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Numerical modelling of the regional groundwater system in the west Saskatoon district : implications for brine migration at the Cory and Vanscoy potash mines



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This thesis describes numerical modelling studies conducted to quantify the regional groundwater flow system of a 3400 km² region between the North and South Saskatchewan rivers, west of Saskatoon, Canada. Two potash mines and their associated waste management areas (WMAs) are present within this region. The primary objectives involved in this task were the development of a regional scale 3-D flow model of the area, and subsequent prediction of advective solute migration using a particle tracking transport model. The hydrostratigraphy of the area consists of the preglacial, glacial, and postglacial sediments deposited since the Late Upper Cretaceous Period. Specifically, three aquifer and three aquitard units were identified from borehole information (over 300 boreholes). In descending order these units are: 1) the surficial stratified sediments(aquifer); 2) the Saskatoon Group till (aquitard); 3) the Floral Formation sand (Dalmeny Aquifer/channel aquifers); 4) the Sutherland Group/Bearpaw Formation (aquitard); 5) the Tyner Valley Aquifer System (aquifer); and 6) the Lea Park Formation (aquitard). Using borehole information, a complex, five layer, finite difference model with over 60000 nodes was developed using the USGS modelling code MODFLOW. "Trial and error" simulations were conducted using a variety of aquifer parameters and aquifer configurations. A calibrated model was obtained using a calibration target of ±5 m (mean absolute error) between the observed and calculated heads at a number of well locations (approximately 100 data points). Hydraulic head distributions and flow velocities were estimated for the identified aquifers. Using the calibrated hydraulic head distribution and estimates of flow, a particle tracking simulation was performed using the USGS particle tracking code MODPATH. Tracking was completed for "best" and "worst case" scenarios for fractured and unfractured Saskatoon Group till and for different initial conditions (particle locations). The model predictions suggest that there is limited potential for far-field advective brine migration from the WMAs within a 100 year time period. The study has highlighted a number of data discrepancies, and the limited amount of information available to construct a conceptual hydrostratigraphic model. It also identified a number of areas in which further research could be conducted, including site-specific studies to investigate the effects of dispersion, density, and degree of fracturing on solute migration.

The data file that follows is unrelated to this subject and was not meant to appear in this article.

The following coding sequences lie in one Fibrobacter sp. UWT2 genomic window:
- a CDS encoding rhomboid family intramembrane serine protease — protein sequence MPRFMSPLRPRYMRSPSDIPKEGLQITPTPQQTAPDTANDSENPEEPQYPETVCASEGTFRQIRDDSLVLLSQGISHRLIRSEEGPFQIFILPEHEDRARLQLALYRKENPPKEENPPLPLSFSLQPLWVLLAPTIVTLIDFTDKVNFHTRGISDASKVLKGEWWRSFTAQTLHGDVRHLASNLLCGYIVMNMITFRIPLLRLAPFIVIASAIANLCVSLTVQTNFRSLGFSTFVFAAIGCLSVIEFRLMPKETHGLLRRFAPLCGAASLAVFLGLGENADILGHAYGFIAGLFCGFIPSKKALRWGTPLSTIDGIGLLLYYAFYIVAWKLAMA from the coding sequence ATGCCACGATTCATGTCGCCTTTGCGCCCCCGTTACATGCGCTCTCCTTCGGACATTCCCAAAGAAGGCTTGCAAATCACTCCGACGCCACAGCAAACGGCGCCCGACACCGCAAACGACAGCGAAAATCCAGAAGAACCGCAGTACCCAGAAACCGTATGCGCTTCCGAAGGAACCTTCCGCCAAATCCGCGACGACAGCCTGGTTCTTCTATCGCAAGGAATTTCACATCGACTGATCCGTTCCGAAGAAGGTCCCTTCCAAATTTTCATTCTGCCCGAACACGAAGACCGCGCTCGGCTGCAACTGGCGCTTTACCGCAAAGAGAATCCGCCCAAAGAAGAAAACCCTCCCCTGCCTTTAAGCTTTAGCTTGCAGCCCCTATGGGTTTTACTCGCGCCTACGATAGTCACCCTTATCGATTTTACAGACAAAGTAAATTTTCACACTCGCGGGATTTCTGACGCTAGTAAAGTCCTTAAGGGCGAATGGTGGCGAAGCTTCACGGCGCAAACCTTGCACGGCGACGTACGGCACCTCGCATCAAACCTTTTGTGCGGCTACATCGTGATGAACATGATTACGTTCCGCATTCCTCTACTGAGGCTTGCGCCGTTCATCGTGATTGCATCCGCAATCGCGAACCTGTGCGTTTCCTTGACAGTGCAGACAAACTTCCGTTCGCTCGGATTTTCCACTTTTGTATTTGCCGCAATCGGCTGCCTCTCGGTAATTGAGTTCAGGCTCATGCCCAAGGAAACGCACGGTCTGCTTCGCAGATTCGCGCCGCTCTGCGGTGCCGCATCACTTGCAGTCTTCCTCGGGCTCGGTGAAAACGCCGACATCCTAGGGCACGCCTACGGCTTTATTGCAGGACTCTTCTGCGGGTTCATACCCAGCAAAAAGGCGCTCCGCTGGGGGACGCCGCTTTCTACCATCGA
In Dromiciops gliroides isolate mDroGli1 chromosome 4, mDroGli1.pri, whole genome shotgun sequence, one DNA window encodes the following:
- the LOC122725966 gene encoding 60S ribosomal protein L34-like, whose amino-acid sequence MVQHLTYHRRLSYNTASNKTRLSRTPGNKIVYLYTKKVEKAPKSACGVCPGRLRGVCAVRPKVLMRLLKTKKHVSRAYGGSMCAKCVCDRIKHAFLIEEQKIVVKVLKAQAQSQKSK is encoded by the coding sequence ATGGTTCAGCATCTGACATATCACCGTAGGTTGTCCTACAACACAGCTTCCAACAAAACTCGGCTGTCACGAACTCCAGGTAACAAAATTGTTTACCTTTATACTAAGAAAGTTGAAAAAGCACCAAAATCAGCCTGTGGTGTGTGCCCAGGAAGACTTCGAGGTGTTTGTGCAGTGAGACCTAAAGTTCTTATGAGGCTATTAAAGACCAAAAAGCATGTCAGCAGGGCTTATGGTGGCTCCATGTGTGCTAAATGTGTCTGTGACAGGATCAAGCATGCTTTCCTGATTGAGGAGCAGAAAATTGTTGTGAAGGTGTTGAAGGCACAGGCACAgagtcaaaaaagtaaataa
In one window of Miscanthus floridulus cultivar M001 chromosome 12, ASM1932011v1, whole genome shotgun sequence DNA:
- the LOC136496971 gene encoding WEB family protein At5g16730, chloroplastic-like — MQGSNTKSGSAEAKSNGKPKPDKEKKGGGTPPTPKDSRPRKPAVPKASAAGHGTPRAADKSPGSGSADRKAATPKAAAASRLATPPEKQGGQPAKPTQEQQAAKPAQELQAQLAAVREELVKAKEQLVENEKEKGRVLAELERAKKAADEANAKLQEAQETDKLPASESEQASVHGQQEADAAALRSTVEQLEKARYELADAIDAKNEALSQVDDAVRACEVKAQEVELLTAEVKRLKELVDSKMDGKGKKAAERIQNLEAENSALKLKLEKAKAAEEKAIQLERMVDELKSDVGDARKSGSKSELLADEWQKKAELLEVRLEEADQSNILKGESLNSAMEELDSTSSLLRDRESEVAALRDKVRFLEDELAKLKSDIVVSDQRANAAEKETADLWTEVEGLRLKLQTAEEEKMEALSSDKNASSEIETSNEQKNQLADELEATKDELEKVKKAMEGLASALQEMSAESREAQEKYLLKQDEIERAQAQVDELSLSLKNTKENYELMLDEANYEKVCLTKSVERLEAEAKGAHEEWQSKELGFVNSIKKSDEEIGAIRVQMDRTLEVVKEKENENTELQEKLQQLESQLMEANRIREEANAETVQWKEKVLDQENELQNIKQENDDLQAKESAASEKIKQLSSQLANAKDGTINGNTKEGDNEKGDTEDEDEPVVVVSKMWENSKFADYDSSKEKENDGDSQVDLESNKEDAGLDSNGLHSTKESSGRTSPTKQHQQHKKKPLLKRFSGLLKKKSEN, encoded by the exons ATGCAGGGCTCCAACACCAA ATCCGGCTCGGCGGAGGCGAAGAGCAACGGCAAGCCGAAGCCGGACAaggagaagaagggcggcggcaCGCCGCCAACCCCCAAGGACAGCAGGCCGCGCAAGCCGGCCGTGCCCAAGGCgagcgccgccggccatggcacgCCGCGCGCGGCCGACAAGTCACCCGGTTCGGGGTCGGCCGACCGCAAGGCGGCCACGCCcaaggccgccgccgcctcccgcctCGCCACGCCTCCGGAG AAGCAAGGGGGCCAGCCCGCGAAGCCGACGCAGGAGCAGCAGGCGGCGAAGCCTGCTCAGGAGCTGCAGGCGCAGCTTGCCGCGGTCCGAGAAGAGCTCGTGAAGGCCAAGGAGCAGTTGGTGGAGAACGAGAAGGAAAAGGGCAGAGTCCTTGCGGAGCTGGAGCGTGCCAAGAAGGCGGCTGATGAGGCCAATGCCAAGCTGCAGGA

Master of Science (M.Sc.)


Geological Sciences


Geological Sciences


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